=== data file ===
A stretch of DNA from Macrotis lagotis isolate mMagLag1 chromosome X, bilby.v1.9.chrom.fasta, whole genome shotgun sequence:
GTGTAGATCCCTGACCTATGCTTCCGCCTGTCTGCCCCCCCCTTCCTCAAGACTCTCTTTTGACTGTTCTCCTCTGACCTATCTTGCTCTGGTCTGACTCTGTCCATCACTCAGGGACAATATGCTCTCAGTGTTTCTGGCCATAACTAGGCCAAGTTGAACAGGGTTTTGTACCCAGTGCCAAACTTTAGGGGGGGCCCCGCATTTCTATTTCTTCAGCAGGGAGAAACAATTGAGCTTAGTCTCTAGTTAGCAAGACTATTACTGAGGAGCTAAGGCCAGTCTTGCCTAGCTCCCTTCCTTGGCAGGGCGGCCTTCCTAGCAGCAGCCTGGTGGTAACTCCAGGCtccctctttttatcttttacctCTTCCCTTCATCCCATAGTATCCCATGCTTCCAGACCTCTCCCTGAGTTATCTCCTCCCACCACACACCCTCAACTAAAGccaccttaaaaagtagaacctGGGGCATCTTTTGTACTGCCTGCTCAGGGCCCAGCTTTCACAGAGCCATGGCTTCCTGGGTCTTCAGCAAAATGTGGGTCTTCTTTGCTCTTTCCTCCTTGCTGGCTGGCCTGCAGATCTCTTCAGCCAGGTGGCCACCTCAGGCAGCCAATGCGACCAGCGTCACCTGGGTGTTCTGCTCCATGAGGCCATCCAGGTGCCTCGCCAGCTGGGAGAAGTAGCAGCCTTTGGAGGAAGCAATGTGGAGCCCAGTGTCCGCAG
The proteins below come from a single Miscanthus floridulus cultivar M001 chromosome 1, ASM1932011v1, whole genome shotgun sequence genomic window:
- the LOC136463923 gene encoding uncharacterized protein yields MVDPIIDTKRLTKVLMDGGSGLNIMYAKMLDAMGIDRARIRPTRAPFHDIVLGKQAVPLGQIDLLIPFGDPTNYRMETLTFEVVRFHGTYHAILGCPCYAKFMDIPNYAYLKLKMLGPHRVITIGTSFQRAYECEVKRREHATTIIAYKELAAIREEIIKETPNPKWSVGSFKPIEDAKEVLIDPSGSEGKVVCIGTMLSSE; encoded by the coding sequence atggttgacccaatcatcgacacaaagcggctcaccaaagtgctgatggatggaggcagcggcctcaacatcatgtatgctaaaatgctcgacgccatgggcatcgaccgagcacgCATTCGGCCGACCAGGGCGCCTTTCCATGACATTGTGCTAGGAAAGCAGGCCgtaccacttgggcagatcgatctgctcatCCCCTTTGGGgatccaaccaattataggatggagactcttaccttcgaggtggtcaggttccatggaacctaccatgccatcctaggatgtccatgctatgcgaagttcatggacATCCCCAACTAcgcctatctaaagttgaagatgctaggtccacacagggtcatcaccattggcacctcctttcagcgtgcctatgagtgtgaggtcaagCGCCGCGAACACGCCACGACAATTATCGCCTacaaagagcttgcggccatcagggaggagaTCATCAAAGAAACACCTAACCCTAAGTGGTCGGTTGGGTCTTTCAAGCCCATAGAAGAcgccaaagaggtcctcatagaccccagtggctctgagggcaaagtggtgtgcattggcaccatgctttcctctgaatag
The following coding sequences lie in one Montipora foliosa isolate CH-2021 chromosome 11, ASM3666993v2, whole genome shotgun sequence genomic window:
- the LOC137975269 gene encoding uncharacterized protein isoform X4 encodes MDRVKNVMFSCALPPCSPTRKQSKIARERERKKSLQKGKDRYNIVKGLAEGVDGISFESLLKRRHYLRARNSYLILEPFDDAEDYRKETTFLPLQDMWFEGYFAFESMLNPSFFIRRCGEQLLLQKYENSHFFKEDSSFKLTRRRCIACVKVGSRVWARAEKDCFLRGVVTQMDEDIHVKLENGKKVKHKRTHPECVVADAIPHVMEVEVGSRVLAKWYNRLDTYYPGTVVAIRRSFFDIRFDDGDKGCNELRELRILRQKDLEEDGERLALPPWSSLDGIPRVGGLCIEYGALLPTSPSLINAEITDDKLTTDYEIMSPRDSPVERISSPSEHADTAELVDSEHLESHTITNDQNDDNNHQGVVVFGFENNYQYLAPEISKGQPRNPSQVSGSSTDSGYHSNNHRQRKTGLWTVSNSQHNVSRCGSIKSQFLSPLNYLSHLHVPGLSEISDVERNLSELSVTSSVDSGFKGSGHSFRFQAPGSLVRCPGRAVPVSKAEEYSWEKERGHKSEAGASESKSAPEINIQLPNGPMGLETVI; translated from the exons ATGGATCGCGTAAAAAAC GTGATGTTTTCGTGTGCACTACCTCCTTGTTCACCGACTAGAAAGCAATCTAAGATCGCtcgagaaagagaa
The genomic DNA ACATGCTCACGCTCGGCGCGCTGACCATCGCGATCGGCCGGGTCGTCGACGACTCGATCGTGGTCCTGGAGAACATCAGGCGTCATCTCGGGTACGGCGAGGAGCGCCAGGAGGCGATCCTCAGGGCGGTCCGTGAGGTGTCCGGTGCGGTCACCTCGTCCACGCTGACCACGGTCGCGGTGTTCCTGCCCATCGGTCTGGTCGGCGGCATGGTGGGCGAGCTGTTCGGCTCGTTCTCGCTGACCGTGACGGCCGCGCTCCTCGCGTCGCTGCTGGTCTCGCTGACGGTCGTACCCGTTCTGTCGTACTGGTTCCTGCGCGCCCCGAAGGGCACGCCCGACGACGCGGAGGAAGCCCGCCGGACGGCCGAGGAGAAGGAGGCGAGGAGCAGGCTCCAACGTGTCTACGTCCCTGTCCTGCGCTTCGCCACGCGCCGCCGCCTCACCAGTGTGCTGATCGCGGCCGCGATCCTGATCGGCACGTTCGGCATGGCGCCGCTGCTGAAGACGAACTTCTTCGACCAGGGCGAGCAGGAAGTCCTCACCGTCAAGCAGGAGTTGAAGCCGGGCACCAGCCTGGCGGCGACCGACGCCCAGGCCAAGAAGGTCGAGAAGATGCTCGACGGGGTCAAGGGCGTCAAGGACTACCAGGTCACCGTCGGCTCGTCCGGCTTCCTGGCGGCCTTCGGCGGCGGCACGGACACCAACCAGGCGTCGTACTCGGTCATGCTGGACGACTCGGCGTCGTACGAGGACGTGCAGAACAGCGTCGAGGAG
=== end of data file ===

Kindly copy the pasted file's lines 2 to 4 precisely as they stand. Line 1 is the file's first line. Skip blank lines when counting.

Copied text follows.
GTGTAGATCCCTGACCTATGCTTCCGCCTGTCTGCCCCCCCCTTCCTCAAGACTCTCTTTTGACTGTTCTCCTCTGACCTATCTTGCTCTGGTCTGACTCTGTCCATCACTCAGGGACAATATGCTCTCAGTGTTTCTGGCCATAACTAGGCCAAGTTGAACAGGGTTTTGTACCCAGTGCCAAACTTTAGGGGGGGCCCCGCATTTCTATTTCTTCAGCAGGGAGAAACAATTGAGCTTAGTCTCTAGTTAGCAAGACTATTACTGAGGAGCTAAGGCCAGTCTTGCCTAGCTCCCTTCCTTGGCAGGGCGGCCTTCCTAGCAGCAGCCTGGTGGTAACTCCAGGCtccctctttttatcttttacctCTTCCCTTCATCCCATAGTATCCCATGCTTCCAGACCTCTCCCTGAGTTATCTCCTCCCACCACACACCCTCAACTAAAGccaccttaaaaagtagaacctGGGGCATCTTTTGTACTGCCTGCTCAGGGCCCAGCTTTCACAGAGCCATGGCTTCCTGGGTCTTCAGCAAAATGTGGGTCTTCTTTGCTCTTTCCTCCTTGCTGGCTGGCCTGCAGATCTCTTCAGCCAGGTGGCCACCTCAGGCAGCCAATGCGACCAGCGTCACCTGGGTGTTCTGCTCCATGAGGCCATCCAGGTGCCTCGCCAGCTGGGAGAAGTAGCAGCCTTTGGAGGAAGCAATGTGGAGCCCAGTGTCCGCAG
The proteins below come from a single Miscanthus floridulus cultivar M001 chromosome 1, ASM1932011v1, whole genome shotgun sequence genomic window:
- the LOC136463923 gene encoding uncharacterized protein yields MVDPIIDTKRLTKVLMDGGSGLNIMYAKMLDAMGIDRARIRPTRAPFHDIVLGKQAVPLGQIDLLIPFGDPTNYRMETLTFEVVRFHGTYHAILGCPCYAKFMDIPNYAYLKLKMLGPHRVITIGTSFQRAYECEVKRREHATTIIAYKELAAIREEIIKETPNPKWSVGSFKPIEDAKEVLIDPSGSEGKVVCIGTMLSSE; encoded by the coding sequence atggttgacccaatcatcgacacaaagcggctcaccaaagtgctgatggatggaggcagcggcctcaacatcatgtatgctaaaatgctcgacgccatgggcatcgaccgagcacgCATTCGGCCGACCAGGGCGCCTTTCCATGACATTGTGCTAGGAAAGCAGGCCgtaccacttgggcagatcgatctgctcatCCCCTTTGGGgatccaaccaattataggatggagactcttaccttcgaggtggtcaggttccatggaacctaccatgccatcctaggatgtccatgctatgcgaagttcatggacATCCCCAACTAcgcctatctaaagttgaagatgctaggtccacacagggtcatcaccattggcacctcctttcagcgtgcctatgagtgtgaggtcaagCGCCGCGAACACGCCACGACAATTATCGCCTacaaagagcttgcggccatcagggaggagaTCATCAAAGAAACACCTAACCCTAAGTGGTCGGTTGGGTCTTTCAAGCCCATAGAAGAcgccaaagaggtcctcatagaccccagtggctctgagggcaaagtggtgtgcattggcaccatgctttcctctgaatag